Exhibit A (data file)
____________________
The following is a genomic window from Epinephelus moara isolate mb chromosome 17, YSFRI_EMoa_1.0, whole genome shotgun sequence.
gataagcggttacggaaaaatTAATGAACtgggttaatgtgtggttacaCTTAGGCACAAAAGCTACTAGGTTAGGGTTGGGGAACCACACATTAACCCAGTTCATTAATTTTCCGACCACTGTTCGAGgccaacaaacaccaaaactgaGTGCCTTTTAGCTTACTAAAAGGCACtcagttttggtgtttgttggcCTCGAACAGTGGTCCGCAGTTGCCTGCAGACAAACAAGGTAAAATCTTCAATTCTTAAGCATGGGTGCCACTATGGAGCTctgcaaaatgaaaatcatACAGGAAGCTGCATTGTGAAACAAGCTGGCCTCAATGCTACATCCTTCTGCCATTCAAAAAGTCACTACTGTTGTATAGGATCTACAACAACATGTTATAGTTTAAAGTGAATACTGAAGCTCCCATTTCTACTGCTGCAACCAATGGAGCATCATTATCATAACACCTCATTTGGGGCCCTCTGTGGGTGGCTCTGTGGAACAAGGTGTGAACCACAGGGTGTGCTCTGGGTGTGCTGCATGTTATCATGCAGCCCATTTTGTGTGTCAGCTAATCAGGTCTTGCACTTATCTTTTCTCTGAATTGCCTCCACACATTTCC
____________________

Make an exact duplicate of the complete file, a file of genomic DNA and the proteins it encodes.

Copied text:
The following is a genomic window from Epinephelus moara isolate mb chromosome 17, YSFRI_EMoa_1.0, whole genome shotgun sequence.
gataagcggttacggaaaaatTAATGAACtgggttaatgtgtggttacaCTTAGGCACAAAAGCTACTAGGTTAGGGTTGGGGAACCACACATTAACCCAGTTCATTAATTTTCCGACCACTGTTCGAGgccaacaaacaccaaaactgaGTGCCTTTTAGCTTACTAAAAGGCACtcagttttggtgtttgttggcCTCGAACAGTGGTCCGCAGTTGCCTGCAGACAAACAAGGTAAAATCTTCAATTCTTAAGCATGGGTGCCACTATGGAGCTctgcaaaatgaaaatcatACAGGAAGCTGCATTGTGAAACAAGCTGGCCTCAATGCTACATCCTTCTGCCATTCAAAAAGTCACTACTGTTGTATAGGATCTACAACAACATGTTATAGTTTAAAGTGAATACTGAAGCTCCCATTTCTACTGCTGCAACCAATGGAGCATCATTATCATAACACCTCATTTGGGGCCCTCTGTGGGTGGCTCTGTGGAACAAGGTGTGAACCACAGGGTGTGCTCTGGGTGTGCTGCATGTTATCATGCAGCCCATTTTGTGTGTCAGCTAATCAGGTCTTGCACTTATCTTTTCTCTGAATTGCCTCCACACATTTCC